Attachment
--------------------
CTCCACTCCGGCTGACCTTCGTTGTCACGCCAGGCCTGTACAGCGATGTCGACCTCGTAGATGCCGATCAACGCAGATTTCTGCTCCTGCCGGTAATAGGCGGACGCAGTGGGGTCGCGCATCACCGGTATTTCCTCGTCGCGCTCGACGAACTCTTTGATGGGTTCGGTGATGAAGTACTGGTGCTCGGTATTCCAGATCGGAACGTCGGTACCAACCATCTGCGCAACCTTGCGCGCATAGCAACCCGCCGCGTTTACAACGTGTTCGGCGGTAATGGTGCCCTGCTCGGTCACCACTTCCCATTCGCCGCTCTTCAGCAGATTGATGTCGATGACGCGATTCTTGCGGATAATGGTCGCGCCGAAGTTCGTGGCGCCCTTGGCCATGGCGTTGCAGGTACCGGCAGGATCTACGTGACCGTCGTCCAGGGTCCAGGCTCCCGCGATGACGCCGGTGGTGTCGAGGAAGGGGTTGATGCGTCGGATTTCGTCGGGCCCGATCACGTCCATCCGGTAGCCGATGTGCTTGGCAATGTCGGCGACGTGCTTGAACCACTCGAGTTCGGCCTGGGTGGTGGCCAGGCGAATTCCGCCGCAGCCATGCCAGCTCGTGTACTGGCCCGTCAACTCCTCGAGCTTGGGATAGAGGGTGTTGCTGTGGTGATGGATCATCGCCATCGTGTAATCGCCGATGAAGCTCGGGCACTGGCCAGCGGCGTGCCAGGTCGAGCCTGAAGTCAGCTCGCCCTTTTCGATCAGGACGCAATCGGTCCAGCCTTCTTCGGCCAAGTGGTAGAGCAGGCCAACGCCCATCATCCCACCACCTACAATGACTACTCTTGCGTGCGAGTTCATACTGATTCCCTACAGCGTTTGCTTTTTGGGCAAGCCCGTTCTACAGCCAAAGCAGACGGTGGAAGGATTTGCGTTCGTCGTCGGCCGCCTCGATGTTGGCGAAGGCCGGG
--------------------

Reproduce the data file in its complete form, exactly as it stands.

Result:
CTCCACTCCGGCTGACCTTCGTTGTCACGCCAGGCCTGTACAGCGATGTCGACCTCGTAGATGCCGATCAACGCAGATTTCTGCTCCTGCCGGTAATAGGCGGACGCAGTGGGGTCGCGCATCACCGGTATTTCCTCGTCGCGCTCGACGAACTCTTTGATGGGTTCGGTGATGAAGTACTGGTGCTCGGTATTCCAGATCGGAACGTCGGTACCAACCATCTGCGCAACCTTGCGCGCATAGCAACCCGCCGCGTTTACAACGTGTTCGGCGGTAATGGTGCCCTGCTCGGTCACCACTTCCCATTCGCCGCTCTTCAGCAGATTGATGTCGATGACGCGATTCTTGCGGATAATGGTCGCGCCGAAGTTCGTGGCGCCCTTGGCCATGGCGTTGCAGGTACCGGCAGGATCTACGTGACCGTCGTCCAGGGTCCAGGCTCCCGCGATGACGCCGGTGGTGTCGAGGAAGGGGTTGATGCGTCGGATTTCGTCGGGCCCGATCACGTCCATCCGGTAGCCGATGTGCTTGGCAATGTCGGCGACGTGCTTGAACCACTCGAGTTCGGCCTGGGTGGTGGCCAGGCGAATTCCGCCGCAGCCATGCCAGCTCGTGTACTGGCCCGTCAACTCCTCGAGCTTGGGATAGAGGGTGTTGCTGTGGTGATGGATCATCGCCATCGTGTAATCGCCGATGAAGCTCGGGCACTGGCCAGCGGCGTGCCAGGTCGAGCCTGAAGTCAGCTCGCCCTTTTCGATCAGGACGCAATCGGTCCAGCCTTCTTCGGCCAAGTGGTAGAGCAGGCCAACGCCCATCATCCCACCACCTACAATGACTACTCTTGCGTGCGAGTTCATACTGATTCCCTACAGCGTTTGCTTTTTGGGCAAGCCCGTTCTACAGCCAAAGCAGACGGTGGAAGGATTTGCGTTCGTCGTCGGCCGCCTCGATGTTGGCGAAGGCCGGG